The Mantoux tuberculin skin test (TST) or the TB blood test can be used to test for M. tuberculosis infection. This Mantoux tuberculin skin test is performed by injecting a small amount of fluid called tuberculin into the skin in the lower part of the arm. The test is read within 48 to 72 hours by a qualified health care professional, who looks for a reaction (induration) on the arm.5

Diagnostic Microbiology

The presence of acid-fast-bacilli (AFB) on a sputum smear or other specimen often indicates the presence of the TB disease. Acid-fast microscopy is easy and quick, but it does not confirm the diagnosis of TB because some acid-fast-bacilli are not M. tuberculosis.5

Therefore, a culture is done on all initial samples to confirm the diagnosis. A positive culture for M. tuberculosis confirms the diagnosis of TB disease.5
Culture examinations should be completed on all specimens, regardless of AFB smear results. Laboratories should report positive results on smears and cultures within 24 hours by telephone or fax to the primary health care provider and to the state or local TB control program, as required by law. The TB blood test measures the patient’s immune system reaction to M. tuberculosis.2,5

Dr. Dangs Lab TB Test Panels

Diagnostic tests

  • Rapid AFB Smear and Culture
  • GeneXpert MTB/RIF Ultra assay (RT-PCR)
  • Fine Needle Aspiration Cytology
  • Mantoux tuberculin skin test (TST)
  • TB Blood test (Interferon-Gamma Releasing Assays (IGRAs))

MDR-TB diagnostic technology

  • MOLECULAR DST (Eg. GeneXpert or Line probe assay (LPA))

Tuberculosis (TB) is caused by a bacteria called Mycobacterium tuberculosis. The bacteria usually attack the lungs, but TB bacteria can attack any part of the body such as the kidney, spine, and brain. Not everyone infected with TB bacteria becomes sick. As a result, two TB-related conditions exist- latent TB infection (LTBI) and TB disease. If not treated properly, TB disease can be fatal.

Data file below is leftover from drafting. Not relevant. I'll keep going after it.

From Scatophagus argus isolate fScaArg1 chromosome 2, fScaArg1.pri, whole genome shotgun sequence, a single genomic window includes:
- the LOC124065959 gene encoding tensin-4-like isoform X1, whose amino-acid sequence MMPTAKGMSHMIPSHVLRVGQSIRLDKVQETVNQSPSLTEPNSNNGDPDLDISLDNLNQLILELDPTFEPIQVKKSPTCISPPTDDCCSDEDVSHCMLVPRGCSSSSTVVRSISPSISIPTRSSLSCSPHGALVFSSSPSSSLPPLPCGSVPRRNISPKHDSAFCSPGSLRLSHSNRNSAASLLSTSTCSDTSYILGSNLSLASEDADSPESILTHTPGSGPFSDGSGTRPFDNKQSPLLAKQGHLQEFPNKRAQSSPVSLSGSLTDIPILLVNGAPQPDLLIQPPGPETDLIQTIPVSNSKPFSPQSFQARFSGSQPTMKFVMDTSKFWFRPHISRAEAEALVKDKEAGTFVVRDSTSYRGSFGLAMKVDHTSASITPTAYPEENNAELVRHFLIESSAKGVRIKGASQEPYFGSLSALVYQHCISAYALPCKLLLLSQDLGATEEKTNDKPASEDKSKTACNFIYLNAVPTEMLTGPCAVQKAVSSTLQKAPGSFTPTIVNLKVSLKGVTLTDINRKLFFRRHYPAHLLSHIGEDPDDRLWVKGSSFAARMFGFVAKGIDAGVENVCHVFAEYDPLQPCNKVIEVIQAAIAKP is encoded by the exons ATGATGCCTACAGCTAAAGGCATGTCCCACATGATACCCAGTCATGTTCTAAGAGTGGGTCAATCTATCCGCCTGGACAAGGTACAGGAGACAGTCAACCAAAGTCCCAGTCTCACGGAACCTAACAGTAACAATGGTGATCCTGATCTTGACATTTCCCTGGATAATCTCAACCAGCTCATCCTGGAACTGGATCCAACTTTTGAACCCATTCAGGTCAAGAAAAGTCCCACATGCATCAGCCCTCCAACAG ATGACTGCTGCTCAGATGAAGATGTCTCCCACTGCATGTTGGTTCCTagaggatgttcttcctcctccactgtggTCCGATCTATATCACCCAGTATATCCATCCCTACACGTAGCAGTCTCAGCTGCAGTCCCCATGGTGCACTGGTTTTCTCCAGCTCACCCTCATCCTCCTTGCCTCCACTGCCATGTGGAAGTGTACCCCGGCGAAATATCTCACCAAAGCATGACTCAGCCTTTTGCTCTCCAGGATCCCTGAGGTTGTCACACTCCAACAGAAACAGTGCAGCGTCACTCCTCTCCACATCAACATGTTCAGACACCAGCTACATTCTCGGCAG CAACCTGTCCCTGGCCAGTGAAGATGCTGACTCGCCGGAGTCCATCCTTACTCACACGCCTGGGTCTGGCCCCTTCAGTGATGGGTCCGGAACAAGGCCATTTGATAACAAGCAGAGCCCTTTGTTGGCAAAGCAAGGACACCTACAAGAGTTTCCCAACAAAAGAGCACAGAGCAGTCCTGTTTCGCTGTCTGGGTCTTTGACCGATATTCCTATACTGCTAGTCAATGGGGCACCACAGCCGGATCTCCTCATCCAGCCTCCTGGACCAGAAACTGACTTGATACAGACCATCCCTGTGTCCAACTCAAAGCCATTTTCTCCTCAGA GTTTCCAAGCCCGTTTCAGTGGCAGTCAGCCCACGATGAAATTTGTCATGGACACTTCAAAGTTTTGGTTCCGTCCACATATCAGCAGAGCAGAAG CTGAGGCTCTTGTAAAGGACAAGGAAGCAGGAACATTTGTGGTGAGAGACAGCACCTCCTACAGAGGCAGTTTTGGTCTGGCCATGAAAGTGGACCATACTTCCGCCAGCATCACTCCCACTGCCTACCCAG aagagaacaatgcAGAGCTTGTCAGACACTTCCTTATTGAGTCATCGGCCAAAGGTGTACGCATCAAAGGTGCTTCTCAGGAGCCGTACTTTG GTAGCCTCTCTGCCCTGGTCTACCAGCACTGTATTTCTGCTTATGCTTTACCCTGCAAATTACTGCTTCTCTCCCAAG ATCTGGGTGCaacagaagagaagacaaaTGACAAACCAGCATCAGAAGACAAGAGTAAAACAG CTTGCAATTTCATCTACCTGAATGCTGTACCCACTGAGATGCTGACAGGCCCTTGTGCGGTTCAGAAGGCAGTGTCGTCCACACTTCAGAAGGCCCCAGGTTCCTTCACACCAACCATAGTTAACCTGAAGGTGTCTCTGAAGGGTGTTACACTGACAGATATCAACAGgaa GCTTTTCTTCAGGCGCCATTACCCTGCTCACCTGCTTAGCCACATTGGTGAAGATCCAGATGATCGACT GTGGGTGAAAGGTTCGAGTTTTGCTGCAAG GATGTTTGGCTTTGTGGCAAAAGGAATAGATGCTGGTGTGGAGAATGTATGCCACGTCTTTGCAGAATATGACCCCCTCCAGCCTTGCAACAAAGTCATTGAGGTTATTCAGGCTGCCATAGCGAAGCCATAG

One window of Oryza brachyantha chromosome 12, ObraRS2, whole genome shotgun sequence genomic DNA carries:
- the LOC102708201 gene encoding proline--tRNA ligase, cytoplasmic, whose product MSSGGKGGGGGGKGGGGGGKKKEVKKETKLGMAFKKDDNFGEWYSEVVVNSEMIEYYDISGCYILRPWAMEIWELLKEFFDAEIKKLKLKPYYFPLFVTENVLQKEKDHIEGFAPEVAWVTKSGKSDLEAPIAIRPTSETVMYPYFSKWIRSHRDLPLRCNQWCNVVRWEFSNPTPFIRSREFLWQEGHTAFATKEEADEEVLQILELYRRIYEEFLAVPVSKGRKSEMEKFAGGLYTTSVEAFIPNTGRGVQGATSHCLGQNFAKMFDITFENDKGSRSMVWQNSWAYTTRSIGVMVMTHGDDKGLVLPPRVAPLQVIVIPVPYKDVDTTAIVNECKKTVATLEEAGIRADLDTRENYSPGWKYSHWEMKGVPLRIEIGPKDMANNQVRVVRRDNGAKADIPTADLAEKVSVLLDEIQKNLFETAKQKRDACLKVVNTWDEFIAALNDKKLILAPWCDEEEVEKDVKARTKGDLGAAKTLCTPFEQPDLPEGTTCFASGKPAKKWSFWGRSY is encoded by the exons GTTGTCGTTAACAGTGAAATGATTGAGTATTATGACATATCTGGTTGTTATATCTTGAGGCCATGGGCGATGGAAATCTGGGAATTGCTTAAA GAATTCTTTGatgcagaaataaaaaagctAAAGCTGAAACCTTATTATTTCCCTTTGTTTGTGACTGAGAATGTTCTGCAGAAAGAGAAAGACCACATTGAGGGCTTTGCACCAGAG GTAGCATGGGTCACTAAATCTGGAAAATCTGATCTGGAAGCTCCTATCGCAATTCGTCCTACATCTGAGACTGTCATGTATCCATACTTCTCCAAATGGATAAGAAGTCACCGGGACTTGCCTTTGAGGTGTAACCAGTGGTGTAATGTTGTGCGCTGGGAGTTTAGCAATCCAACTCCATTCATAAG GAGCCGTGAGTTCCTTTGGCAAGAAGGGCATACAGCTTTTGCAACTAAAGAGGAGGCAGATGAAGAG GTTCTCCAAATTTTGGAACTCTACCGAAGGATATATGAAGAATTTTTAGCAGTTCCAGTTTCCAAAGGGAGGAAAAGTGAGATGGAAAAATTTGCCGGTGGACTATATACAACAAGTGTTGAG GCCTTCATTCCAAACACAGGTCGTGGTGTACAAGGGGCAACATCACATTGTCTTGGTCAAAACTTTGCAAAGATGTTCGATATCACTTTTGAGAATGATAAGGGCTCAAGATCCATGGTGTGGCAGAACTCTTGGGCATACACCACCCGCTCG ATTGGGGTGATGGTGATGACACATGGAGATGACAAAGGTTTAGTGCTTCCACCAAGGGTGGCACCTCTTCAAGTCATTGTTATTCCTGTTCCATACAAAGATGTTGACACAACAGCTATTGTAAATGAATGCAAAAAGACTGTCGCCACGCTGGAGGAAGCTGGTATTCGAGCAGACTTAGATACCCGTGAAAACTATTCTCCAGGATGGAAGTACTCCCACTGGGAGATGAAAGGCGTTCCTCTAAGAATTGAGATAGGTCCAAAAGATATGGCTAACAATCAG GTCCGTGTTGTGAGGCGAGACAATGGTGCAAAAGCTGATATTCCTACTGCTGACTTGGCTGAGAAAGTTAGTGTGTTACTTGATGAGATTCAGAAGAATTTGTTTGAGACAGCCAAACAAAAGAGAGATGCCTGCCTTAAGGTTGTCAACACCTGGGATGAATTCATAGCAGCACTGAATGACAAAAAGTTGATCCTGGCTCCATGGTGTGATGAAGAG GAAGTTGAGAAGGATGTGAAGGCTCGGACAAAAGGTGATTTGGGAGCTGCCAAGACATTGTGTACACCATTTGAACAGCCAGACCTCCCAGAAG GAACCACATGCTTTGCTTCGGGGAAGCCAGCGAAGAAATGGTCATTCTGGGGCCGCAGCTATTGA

Publisher’s name- Dr. Dangs Lab

References :
  1. CDC/24 7. Tuberculosis (TB), accessed on 5/11/2021. Available at
  2. Tuberculosis, accessed on 5/11/2021. Available at
  3. Tuberculosis, on 5/11/2021. Available at
  4. Hirschfield ES. Tuberculosis - Still a major health problem. Can J Infect Dis. 1991;2(4):131-132. doi:10.1155/1991/297605.
  5. Diagnosis of Tuberculosis Disease, accessed on 8/12/2021. Available at

Disclaimer: This content including advice provides generic information only. It is in no way a substitute for a qualified medical opinion.

Related Articles
  1. Shingadia D. The diagnosis of tuberculosis. Pediatr Infect Dis J. 2012 Mar;31(3):302-5. doi: 10.1097/INF.0b013e318249f26d. PMID: 22330167.
  2. Suárez I, Fünger SM, Kröger S, Rademacher J, Fätkenheuer G, Rybniker J. The Diagnosis and Treatment of Tuberculosis. Dtsch Arztebl Int. 2019 Oct 25;116(43):729-735. doi: 10.3238/arztebl.2019.0729. PMID: 31755407.
  3. MacLean E., Kohli M, Weber SF, et al. Advances in Molecular Diagnosis of Tuberculosis. Journal of Clinical Microbiology. 2020; 58 (10): e01582-19. doi = {10.1128/JCM.01582-19}